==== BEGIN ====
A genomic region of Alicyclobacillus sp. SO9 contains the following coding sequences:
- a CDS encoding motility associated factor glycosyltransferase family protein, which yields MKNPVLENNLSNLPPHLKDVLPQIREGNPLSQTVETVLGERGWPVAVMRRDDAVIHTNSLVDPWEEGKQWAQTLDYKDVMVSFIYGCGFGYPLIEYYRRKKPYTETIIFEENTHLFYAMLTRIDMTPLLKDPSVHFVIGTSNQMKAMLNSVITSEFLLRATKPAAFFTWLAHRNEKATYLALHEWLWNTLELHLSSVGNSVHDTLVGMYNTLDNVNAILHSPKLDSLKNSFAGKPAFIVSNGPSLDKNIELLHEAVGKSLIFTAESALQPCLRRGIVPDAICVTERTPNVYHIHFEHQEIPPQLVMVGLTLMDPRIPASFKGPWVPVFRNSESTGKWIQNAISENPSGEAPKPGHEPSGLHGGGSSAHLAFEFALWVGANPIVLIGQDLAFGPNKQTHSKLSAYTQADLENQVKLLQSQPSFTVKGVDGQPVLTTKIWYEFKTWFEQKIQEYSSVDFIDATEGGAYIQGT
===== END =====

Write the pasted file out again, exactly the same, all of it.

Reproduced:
A genomic region of Alicyclobacillus sp. SO9 contains the following coding sequences:
- a CDS encoding motility associated factor glycosyltransferase family protein, which yields MKNPVLENNLSNLPPHLKDVLPQIREGNPLSQTVETVLGERGWPVAVMRRDDAVIHTNSLVDPWEEGKQWAQTLDYKDVMVSFIYGCGFGYPLIEYYRRKKPYTETIIFEENTHLFYAMLTRIDMTPLLKDPSVHFVIGTSNQMKAMLNSVITSEFLLRATKPAAFFTWLAHRNEKATYLALHEWLWNTLELHLSSVGNSVHDTLVGMYNTLDNVNAILHSPKLDSLKNSFAGKPAFIVSNGPSLDKNIELLHEAVGKSLIFTAESALQPCLRRGIVPDAICVTERTPNVYHIHFEHQEIPPQLVMVGLTLMDPRIPASFKGPWVPVFRNSESTGKWIQNAISENPSGEAPKPGHEPSGLHGGGSSAHLAFEFALWVGANPIVLIGQDLAFGPNKQTHSKLSAYTQADLENQVKLLQSQPSFTVKGVDGQPVLTTKIWYEFKTWFEQKIQEYSSVDFIDATEGGAYIQGT